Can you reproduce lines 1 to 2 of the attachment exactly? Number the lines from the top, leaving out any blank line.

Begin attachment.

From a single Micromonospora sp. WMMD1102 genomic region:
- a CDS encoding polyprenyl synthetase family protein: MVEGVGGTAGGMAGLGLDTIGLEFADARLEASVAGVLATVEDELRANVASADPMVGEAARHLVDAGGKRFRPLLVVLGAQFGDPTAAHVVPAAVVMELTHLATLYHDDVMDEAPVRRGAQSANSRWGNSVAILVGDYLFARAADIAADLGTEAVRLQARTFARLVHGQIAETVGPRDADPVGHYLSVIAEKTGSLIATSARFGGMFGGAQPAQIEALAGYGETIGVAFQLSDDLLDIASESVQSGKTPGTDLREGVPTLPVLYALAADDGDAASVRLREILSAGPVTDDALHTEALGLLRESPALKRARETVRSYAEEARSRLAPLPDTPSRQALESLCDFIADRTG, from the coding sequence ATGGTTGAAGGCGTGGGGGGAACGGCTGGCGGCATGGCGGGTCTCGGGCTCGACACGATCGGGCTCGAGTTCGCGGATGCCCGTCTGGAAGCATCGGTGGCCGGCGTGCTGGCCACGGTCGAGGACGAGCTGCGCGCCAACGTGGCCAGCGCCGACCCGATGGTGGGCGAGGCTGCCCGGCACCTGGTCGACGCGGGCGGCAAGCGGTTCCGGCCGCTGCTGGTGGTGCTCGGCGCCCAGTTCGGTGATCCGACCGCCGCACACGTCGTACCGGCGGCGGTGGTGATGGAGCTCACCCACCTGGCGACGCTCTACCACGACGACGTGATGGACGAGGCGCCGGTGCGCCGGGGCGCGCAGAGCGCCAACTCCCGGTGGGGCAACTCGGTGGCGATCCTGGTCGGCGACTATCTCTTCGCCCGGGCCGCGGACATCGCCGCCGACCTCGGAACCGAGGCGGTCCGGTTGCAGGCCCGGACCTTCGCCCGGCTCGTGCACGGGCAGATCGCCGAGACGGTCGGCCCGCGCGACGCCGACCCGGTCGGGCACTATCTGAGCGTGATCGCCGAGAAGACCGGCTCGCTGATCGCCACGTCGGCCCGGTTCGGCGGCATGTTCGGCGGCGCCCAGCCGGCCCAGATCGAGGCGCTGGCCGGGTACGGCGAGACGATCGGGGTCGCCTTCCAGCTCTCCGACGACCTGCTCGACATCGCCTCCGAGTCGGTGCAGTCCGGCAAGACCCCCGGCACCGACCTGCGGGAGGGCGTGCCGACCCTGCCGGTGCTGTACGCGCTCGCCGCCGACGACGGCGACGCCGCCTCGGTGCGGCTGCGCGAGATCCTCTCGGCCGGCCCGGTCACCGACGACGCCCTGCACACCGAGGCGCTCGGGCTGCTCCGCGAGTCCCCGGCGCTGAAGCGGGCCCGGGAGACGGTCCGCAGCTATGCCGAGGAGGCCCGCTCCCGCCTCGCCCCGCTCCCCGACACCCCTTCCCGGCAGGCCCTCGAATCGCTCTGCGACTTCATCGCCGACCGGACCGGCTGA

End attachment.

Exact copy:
From a single Micromonospora sp. WMMD1102 genomic region:
- a CDS encoding polyprenyl synthetase family protein: MVEGVGGTAGGMAGLGLDTIGLEFADARLEASVAGVLATVEDELRANVASADPMVGEAARHLVDAGGKRFRPLLVVLGAQFGDPTAAHVVPAAVVMELTHLATLYHDDVMDEAPVRRGAQSANSRWGNSVAILVGDYLFARAADIAADLGTEAVRLQARTFARLVHGQIAETVGPRDADPVGHYLSVIAEKTGSLIATSARFGGMFGGAQPAQIEALAGYGETIGVAFQLSDDLLDIASESVQSGKTPGTDLREGVPTLPVLYALAADDGDAASVRLREILSAGPVTDDALHTEALGLLRESPALKRARETVRSYAEEARSRLAPLPDTPSRQALESLCDFIADRTG, from the coding sequence ATGGTTGAAGGCGTGGGGGGAACGGCTGGCGGCATGGCGGGTCTCGGGCTCGACACGATCGGGCTCGAGTTCGCGGATGCCCGTCTGGAAGCATCGGTGGCCGGCGTGCTGGCCACGGTCGAGGACGAGCTGCGCGCCAACGTGGCCAGCGCCGACCCGATGGTGGGCGAGGCTGCCCGGCACCTGGTCGACGCGGGCGGCAAGCGGTTCCGGCCGCTGCTGGTGGTGCTCGGCGCCCAGTTCGGTGATCCGACCGCCGCACACGTCGTACCGGCGGCGGTGGTGATGGAGCTCACCCACCTGGCGACGCTCTACCACGACGACGTGATGGACGAGGCGCCGGTGCGCCGGGGCGCGCAGAGCGCCAACTCCCGGTGGGGCAACTCGGTGGCGATCCTGGTCGGCGACTATCTCTTCGCCCGGGCCGCGGACATCGCCGCCGACCTCGGAACCGAGGCGGTCCGGTTGCAGGCCCGGACCTTCGCCCGGCTCGTGCACGGGCAGATCGCCGAGACGGTCGGCCCGCGCGACGCCGACCCGGTCGGGCACTATCTGAGCGTGATCGCCGAGAAGACCGGCTCGCTGATCGCCACGTCGGCCCGGTTCGGCGGCATGTTCGGCGGCGCCCAGCCGGCCCAGATCGAGGCGCTGGCCGGGTACGGCGAGACGATCGGGGTCGCCTTCCAGCTCTCCGACGACCTGCTCGACATCGCCTCCGAGTCGGTGCAGTCCGGCAAGACCCCCGGCACCGACCTGCGGGAGGGCGTGCCGACCCTGCCGGTGCTGTACGCGCTCGCCGCCGACGACGGCGACGCCGCCTCGGTGCGGCTGCGCGAGATCCTCTCGGCCGGCCCGGTCACCGACGACGCCCTGCACACCGAGGCGCTCGGGCTGCTCCGCGAGTCCCCGGCGCTGAAGCGGGCCCGGGAGACGGTCCGCAGCTATGCCGAGGAGGCCCGCTCCCGCCTCGCCCCGCTCCCCGACACCCCTTCCCGGCAGGCCCTCGAATCGCTCTGCGACTTCATCGCCGACCGGACCGGCTGA